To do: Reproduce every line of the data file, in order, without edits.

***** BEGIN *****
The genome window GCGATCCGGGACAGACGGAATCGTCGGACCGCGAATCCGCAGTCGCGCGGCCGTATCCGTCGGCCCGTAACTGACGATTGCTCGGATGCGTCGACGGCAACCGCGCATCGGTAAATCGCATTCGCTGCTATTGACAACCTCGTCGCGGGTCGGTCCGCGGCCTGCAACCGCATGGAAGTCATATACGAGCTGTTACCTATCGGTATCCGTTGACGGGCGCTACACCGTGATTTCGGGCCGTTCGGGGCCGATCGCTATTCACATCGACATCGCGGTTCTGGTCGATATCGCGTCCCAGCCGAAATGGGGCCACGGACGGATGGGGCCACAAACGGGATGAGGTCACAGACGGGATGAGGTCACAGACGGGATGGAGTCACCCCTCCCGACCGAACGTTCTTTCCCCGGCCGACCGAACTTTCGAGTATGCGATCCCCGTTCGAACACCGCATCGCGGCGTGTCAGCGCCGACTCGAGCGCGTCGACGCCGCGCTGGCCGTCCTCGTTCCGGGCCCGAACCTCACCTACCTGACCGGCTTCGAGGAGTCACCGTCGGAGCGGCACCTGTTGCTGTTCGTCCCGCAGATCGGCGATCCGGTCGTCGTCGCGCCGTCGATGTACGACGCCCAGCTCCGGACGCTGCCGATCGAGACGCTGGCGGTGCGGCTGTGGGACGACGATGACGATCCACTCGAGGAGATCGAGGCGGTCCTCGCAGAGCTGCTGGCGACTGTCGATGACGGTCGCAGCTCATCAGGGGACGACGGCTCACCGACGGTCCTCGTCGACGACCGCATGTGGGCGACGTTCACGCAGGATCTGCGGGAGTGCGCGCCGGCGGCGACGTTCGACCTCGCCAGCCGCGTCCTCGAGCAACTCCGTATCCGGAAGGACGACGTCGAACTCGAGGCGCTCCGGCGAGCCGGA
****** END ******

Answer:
The genome window GCGATCCGGGACAGACGGAATCGTCGGACCGCGAATCCGCAGTCGCGCGGCCGTATCCGTCGGCCCGTAACTGACGATTGCTCGGATGCGTCGACGGCAACCGCGCATCGGTAAATCGCATTCGCTGCTATTGACAACCTCGTCGCGGGTCGGTCCGCGGCCTGCAACCGCATGGAAGTCATATACGAGCTGTTACCTATCGGTATCCGTTGACGGGCGCTACACCGTGATTTCGGGCCGTTCGGGGCCGATCGCTATTCACATCGACATCGCGGTTCTGGTCGATATCGCGTCCCAGCCGAAATGGGGCCACGGACGGATGGGGCCACAAACGGGATGAGGTCACAGACGGGATGAGGTCACAGACGGGATGGAGTCACCCCTCCCGACCGAACGTTCTTTCCCCGGCCGACCGAACTTTCGAGTATGCGATCCCCGTTCGAACACCGCATCGCGGCGTGTCAGCGCCGACTCGAGCGCGTCGACGCCGCGCTGGCCGTCCTCGTTCCGGGCCCGAACCTCACCTACCTGACCGGCTTCGAGGAGTCACCGTCGGAGCGGCACCTGTTGCTGTTCGTCCCGCAGATCGGCGATCCGGTCGTCGTCGCGCCGTCGATGTACGACGCCCAGCTCCGGACGCTGCCGATCGAGACGCTGGCGGTGCGGCTGTGGGACGACGATGACGATCCACTCGAGGAGATCGAGGCGGTCCTCGCAGAGCTGCTGGCGACTGTCGATGACGGTCGCAGCTCATCAGGGGACGACGGCTCACCGACGGTCCTCGTCGACGACCGCATGTGGGCGACGTTCACGCAGGATCTGCGGGAGTGCGCGCCGGCGGCGACGTTCGACCTCGCCAGCCGCGTCCTCGAGCAACTCCGTATCCGGAAGGACGACGTCGAACTCGAGGCGCTCCGGCGAGCCGGA